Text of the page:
So, if you’re keeping score Fox (Gotham), ABC (S.H.I.E.L.D.), and The CW (Arrow, Flash) all have superhero/comic book shows either on the air or in development with Agent Carter a potential free agent.  Plus, Amazon at The CW is currently on hold, being re-tooled to get it just right (or, more likely, never be heard about again for several years).

What do you think?  Does this sound good, bad, too early to tell?  Can’t wait to see Gotham‘s Clayface origin story episode?  Just think it’s cool that they’re trying to do an origin story for Gordon the same year they are set to release an origin story video game for Batman (Arkham: Origins)?  Let us know in the comments.


  1. Deadline said that FOX *won* the rights, indicating to me that it was a financial decision, not a creative one. CW may not have had the pockets for it. I’m guessing any Batman-related property is pretty spendy.

    And as much as I’m happy to see a non-CW DC series, I believe that the missed opportunity is indeed in the loss of a tie-in to a shared universe. Watching “Agents of SHIELD” yesterday, I loved the fact that for the first time I can remember, movies, comics, short stories, and TV series are all in one shared world. It’s very immersive in a world where the audience demands more immersion, don’t you think?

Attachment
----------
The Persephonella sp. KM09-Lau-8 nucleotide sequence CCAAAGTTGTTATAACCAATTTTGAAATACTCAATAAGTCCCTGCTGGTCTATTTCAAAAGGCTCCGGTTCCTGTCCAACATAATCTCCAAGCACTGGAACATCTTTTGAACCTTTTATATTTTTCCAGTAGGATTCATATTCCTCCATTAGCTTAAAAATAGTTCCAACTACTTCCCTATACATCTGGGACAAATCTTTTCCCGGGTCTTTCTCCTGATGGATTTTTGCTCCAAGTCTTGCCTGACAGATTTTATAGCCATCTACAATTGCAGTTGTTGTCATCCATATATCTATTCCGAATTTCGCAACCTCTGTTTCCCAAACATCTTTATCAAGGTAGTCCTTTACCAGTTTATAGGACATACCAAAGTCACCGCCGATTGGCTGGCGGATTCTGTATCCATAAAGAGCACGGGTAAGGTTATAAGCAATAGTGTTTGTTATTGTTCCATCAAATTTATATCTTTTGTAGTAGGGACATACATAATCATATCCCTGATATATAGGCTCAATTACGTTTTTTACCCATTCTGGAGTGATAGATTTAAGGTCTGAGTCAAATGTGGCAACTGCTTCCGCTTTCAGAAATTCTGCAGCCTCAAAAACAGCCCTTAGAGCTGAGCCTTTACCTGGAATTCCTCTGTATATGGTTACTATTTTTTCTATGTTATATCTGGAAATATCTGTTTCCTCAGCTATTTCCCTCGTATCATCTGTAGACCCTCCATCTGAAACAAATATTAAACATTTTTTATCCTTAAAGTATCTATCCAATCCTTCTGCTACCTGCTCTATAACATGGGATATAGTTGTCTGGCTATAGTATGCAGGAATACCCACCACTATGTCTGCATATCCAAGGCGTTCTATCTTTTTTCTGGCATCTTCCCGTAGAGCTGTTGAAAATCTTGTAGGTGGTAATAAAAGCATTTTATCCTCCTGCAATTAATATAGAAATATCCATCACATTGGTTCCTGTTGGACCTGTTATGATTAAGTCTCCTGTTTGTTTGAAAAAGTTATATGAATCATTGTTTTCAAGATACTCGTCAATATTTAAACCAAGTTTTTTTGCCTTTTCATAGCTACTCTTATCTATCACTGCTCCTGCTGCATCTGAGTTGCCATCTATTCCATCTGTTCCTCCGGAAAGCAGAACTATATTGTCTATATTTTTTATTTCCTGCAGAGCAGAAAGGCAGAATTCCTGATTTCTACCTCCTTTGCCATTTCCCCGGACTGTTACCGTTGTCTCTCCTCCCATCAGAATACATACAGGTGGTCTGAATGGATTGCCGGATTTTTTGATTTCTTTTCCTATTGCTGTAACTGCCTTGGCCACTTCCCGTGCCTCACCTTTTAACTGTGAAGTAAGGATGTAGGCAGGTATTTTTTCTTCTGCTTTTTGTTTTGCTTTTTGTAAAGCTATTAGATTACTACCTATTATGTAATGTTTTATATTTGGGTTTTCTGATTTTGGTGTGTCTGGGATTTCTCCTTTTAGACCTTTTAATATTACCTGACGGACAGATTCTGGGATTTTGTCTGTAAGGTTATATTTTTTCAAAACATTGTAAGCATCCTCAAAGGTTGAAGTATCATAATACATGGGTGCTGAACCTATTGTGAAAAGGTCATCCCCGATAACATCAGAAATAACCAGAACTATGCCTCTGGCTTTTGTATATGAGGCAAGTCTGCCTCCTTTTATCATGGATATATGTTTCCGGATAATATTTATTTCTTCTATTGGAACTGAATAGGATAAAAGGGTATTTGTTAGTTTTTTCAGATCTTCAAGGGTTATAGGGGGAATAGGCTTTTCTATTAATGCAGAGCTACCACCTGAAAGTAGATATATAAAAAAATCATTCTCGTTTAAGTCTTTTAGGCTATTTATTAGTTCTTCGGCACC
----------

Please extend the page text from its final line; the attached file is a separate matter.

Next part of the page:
Of course, I had some issues with SHIELD’s pilot involving that very crossover status, but overall, I think getting the universes all together creatively is a great thing for fans and for the franchises.

  2. I agree that this was likely a financial decision, not creative. Deadline makes it seem as if this was simply a bidding war that Fox won, with the identity of their competitors seemingly being most other networks. The CW does have fewer available timeslots than any other major network due to its decision to only program 2 hours of original material per weeknight. So, to potentially fill up three of those with a D.C. show would certainly be risky if they wanted a more diverse audience. Plus, this sounds like it will be a police procedural, which would fit in better at another network. However, The CW still could have been all in on this thing and still lost to Fox’s better offer.

    You’ve got Marvel expertly creating a shared universe with their film and television properties, which I agree is a great think for fans and Marvel’s respective franchises. W.B. would seem to at least be in position to set up a shared universe with their television properties. Of course, they tried to take Amazon to the CW, who shot it down, putting into turnaround. So, Fox may just be their best chance at getting Gotham on the air. However, it appears to me to be a rather short-sighted move that again points to how far ahead of the game Marvel is than WB/DC at this point.

    1. You’re right. The standard thing to do is just to mention the person’s most recent credit, which is why I only mentioned The Mentalist. However, Heller did write half of Rome’s 22 total episodes, and the fact that he did both The Mentalist and Rome certainly indicates range.

      Sigh. I hang my head in shame.